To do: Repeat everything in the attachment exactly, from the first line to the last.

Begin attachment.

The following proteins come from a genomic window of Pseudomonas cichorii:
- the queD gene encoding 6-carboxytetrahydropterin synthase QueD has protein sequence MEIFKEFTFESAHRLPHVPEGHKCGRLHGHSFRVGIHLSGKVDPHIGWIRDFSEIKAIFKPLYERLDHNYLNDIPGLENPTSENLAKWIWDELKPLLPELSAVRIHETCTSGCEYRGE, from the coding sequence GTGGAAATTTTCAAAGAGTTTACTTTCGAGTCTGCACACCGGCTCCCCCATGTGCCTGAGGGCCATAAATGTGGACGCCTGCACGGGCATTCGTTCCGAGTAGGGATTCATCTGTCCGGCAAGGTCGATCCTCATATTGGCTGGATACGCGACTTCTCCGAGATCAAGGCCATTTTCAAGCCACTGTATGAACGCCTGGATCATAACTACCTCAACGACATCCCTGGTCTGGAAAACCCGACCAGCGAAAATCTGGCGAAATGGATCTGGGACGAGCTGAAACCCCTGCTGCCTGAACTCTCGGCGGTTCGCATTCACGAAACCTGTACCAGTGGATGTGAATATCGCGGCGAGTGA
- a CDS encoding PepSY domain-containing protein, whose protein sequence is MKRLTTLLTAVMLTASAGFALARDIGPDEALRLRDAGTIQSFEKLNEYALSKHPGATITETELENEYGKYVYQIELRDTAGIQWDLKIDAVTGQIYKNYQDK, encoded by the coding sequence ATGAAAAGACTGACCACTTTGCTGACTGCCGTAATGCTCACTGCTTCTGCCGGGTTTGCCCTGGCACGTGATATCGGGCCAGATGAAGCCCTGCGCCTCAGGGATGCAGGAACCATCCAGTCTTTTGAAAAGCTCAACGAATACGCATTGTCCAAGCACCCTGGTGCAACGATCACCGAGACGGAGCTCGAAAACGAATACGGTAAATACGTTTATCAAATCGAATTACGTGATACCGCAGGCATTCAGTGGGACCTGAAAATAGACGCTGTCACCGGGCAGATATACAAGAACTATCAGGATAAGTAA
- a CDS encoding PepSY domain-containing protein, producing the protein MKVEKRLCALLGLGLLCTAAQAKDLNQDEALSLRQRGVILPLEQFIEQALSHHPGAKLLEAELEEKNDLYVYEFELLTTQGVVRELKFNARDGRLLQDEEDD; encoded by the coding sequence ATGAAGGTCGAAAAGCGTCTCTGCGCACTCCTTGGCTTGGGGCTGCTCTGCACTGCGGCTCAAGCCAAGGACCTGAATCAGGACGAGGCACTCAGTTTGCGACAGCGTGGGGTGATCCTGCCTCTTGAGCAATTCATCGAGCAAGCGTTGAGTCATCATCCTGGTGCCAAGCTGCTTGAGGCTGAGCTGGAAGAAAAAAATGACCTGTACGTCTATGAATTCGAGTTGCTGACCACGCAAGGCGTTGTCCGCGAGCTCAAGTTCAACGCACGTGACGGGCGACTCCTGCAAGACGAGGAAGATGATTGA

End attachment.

The following proteins come from a genomic window of Pseudomonas cichorii:
- the queD gene encoding 6-carboxytetrahydropterin synthase QueD has protein sequence MEIFKEFTFESAHRLPHVPEGHKCGRLHGHSFRVGIHLSGKVDPHIGWIRDFSEIKAIFKPLYERLDHNYLNDIPGLENPTSENLAKWIWDELKPLLPELSAVRIHETCTSGCEYRGE, from the coding sequence GTGGAAATTTTCAAAGAGTTTACTTTCGAGTCTGCACACCGGCTCCCCCATGTGCCTGAGGGCCATAAATGTGGACGCCTGCACGGGCATTCGTTCCGAGTAGGGATTCATCTGTCCGGCAAGGTCGATCCTCATATTGGCTGGATACGCGACTTCTCCGAGATCAAGGCCATTTTCAAGCCACTGTATGAACGCCTGGATCATAACTACCTCAACGACATCCCTGGTCTGGAAAACCCGACCAGCGAAAATCTGGCGAAATGGATCTGGGACGAGCTGAAACCCCTGCTGCCTGAACTCTCGGCGGTTCGCATTCACGAAACCTGTACCAGTGGATGTGAATATCGCGGCGAGTGA
- a CDS encoding PepSY domain-containing protein, whose protein sequence is MKRLTTLLTAVMLTASAGFALARDIGPDEALRLRDAGTIQSFEKLNEYALSKHPGATITETELENEYGKYVYQIELRDTAGIQWDLKIDAVTGQIYKNYQDK, encoded by the coding sequence ATGAAAAGACTGACCACTTTGCTGACTGCCGTAATGCTCACTGCTTCTGCCGGGTTTGCCCTGGCACGTGATATCGGGCCAGATGAAGCCCTGCGCCTCAGGGATGCAGGAACCATCCAGTCTTTTGAAAAGCTCAACGAATACGCATTGTCCAAGCACCCTGGTGCAACGATCACCGAGACGGAGCTCGAAAACGAATACGGTAAATACGTTTATCAAATCGAATTACGTGATACCGCAGGCATTCAGTGGGACCTGAAAATAGACGCTGTCACCGGGCAGATATACAAGAACTATCAGGATAAGTAA
- a CDS encoding PepSY domain-containing protein, producing the protein MKVEKRLCALLGLGLLCTAAQAKDLNQDEALSLRQRGVILPLEQFIEQALSHHPGAKLLEAELEEKNDLYVYEFELLTTQGVVRELKFNARDGRLLQDEEDD; encoded by the coding sequence ATGAAGGTCGAAAAGCGTCTCTGCGCACTCCTTGGCTTGGGGCTGCTCTGCACTGCGGCTCAAGCCAAGGACCTGAATCAGGACGAGGCACTCAGTTTGCGACAGCGTGGGGTGATCCTGCCTCTTGAGCAATTCATCGAGCAAGCGTTGAGTCATCATCCTGGTGCCAAGCTGCTTGAGGCTGAGCTGGAAGAAAAAAATGACCTGTACGTCTATGAATTCGAGTTGCTGACCACGCAAGGCGTTGTCCGCGAGCTCAAGTTCAACGCACGTGACGGGCGACTCCTGCAAGACGAGGAAGATGATTGA